Why Indian Police Officers Aren’t Allowed To Handcuff Prisoners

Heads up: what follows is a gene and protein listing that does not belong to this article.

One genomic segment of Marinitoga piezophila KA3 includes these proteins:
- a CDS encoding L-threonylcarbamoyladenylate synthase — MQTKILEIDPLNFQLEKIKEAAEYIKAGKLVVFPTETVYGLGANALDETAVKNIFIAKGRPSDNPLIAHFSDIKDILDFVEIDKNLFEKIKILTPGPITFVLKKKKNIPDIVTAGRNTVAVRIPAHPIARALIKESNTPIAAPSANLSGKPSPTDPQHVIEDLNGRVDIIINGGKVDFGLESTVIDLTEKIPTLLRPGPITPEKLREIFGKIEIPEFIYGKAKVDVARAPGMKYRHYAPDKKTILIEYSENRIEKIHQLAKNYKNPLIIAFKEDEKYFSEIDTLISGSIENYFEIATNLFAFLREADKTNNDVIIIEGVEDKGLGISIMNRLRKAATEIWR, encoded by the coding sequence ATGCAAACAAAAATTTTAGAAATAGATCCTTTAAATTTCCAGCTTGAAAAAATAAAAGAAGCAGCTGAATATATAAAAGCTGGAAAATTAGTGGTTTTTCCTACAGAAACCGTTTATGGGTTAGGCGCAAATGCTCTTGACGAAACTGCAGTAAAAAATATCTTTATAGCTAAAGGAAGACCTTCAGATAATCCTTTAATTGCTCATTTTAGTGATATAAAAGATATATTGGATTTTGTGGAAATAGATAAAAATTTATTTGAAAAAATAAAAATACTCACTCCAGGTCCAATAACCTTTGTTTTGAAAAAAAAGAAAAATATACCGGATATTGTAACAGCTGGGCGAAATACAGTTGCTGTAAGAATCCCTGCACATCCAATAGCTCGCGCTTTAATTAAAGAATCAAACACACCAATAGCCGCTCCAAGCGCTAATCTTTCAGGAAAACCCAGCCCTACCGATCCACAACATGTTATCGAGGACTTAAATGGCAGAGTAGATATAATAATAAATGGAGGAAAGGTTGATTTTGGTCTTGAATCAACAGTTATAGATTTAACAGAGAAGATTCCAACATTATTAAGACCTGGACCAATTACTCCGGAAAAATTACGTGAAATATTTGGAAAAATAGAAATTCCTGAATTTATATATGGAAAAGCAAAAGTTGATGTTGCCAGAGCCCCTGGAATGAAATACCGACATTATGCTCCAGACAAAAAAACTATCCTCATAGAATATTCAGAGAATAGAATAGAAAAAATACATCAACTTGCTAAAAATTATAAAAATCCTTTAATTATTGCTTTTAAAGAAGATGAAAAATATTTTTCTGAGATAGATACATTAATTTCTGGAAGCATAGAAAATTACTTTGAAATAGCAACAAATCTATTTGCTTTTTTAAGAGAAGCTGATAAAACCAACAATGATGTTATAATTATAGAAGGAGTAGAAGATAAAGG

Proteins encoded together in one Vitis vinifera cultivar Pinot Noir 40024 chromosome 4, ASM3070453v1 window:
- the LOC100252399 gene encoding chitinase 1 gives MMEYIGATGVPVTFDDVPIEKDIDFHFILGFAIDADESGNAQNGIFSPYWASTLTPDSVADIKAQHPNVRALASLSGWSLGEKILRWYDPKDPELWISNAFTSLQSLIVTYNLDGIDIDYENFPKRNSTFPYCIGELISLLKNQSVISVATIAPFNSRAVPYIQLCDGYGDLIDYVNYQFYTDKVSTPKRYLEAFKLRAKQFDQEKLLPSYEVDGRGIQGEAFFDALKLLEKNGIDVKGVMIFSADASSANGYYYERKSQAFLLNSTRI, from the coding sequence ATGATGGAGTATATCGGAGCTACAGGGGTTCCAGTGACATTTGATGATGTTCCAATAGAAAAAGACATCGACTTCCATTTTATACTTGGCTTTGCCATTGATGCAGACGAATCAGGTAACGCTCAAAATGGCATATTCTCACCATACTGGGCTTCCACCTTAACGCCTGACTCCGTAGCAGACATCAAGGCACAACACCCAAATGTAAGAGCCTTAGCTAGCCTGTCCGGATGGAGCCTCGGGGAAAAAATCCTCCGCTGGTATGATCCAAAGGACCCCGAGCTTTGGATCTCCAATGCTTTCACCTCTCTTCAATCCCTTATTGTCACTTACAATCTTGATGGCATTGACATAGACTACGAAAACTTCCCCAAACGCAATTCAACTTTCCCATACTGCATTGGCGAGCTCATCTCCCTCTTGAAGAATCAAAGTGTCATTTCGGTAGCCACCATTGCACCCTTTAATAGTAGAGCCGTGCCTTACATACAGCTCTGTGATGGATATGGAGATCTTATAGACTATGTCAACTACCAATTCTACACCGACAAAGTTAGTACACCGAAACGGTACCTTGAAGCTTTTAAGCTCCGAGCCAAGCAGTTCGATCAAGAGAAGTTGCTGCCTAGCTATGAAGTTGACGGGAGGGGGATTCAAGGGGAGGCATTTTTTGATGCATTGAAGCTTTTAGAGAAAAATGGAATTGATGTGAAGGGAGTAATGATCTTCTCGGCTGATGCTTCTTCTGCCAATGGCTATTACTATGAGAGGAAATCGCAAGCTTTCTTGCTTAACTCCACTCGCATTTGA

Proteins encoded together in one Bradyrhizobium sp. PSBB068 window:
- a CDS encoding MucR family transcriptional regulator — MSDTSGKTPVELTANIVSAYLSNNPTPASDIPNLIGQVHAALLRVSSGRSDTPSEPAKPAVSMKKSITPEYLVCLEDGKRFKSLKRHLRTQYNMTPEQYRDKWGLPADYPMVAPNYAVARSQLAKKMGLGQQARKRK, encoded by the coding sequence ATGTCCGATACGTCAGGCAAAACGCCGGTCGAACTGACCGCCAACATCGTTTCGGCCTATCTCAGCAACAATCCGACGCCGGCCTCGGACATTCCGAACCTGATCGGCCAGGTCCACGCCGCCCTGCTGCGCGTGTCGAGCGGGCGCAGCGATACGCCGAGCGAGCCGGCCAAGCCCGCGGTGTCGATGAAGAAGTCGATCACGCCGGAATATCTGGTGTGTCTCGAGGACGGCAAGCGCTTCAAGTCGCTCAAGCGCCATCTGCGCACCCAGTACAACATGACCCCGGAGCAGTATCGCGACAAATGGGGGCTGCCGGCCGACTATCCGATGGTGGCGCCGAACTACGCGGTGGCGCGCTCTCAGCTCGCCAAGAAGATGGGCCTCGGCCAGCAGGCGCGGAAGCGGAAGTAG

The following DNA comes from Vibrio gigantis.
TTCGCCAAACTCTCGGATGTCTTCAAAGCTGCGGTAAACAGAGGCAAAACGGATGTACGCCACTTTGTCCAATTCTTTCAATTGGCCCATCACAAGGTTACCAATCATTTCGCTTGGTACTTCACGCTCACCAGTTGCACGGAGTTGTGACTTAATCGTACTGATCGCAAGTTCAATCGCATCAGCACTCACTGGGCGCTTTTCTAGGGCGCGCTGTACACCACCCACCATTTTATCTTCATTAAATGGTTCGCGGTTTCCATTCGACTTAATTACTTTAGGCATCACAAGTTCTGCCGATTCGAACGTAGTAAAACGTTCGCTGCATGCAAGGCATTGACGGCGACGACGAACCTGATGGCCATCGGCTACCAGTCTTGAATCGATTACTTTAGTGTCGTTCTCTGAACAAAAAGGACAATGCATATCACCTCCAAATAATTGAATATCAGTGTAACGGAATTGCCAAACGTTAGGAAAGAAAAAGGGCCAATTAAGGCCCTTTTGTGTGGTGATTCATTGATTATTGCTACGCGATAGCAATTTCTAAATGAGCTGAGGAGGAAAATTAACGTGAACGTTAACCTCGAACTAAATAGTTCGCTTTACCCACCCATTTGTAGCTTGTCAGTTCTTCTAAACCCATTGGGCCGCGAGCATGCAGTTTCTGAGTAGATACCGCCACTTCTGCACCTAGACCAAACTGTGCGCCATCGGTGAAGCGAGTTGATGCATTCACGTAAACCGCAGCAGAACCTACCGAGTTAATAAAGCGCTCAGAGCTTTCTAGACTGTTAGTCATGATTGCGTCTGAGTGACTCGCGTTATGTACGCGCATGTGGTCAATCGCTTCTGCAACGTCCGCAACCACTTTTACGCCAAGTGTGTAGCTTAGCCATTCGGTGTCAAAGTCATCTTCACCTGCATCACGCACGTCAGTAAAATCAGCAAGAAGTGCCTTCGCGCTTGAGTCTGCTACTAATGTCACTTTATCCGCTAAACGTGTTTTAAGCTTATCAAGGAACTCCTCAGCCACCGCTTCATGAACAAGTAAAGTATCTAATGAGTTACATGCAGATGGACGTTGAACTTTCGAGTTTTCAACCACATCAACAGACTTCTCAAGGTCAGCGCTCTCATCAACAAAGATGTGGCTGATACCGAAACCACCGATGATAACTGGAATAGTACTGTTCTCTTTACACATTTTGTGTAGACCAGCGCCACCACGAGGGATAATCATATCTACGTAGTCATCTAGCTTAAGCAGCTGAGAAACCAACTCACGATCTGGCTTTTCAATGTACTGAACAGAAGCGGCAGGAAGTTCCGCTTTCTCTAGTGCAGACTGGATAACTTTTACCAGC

Arrests aren’t always made the way they’re portrayed in movies, with police throwing perpetrators to the ground and slapping handcuffs on them. In India, police have to have a justifiable reason for handcuffing a person, and must also obtain permission from a trial court beforehand. That’s because in India handcuffing is considered against basic human dignity, at least in the eyes of the Supreme Court. The judicial system ensures that the human rights of every person — whether accused or a convict — are protected. Under law, an accused is presumed innocent until proven guilty, so handcuffing a person amounts to defiling his or her dignity. That’s why it’s common to see the police hand-in-hand or arm-in-arm with criminal suspects in India. In 1978, India’s highest court ruled that handcuffing people “puts to shame finer sensibilities and is a slur on our culture.” In India, a suspect must be presented before a magistrate’s court within 24 hours of being taken into custody, and the suspect can only be kept in custody based on the magistrate’s directions until a police charge sheet is filed.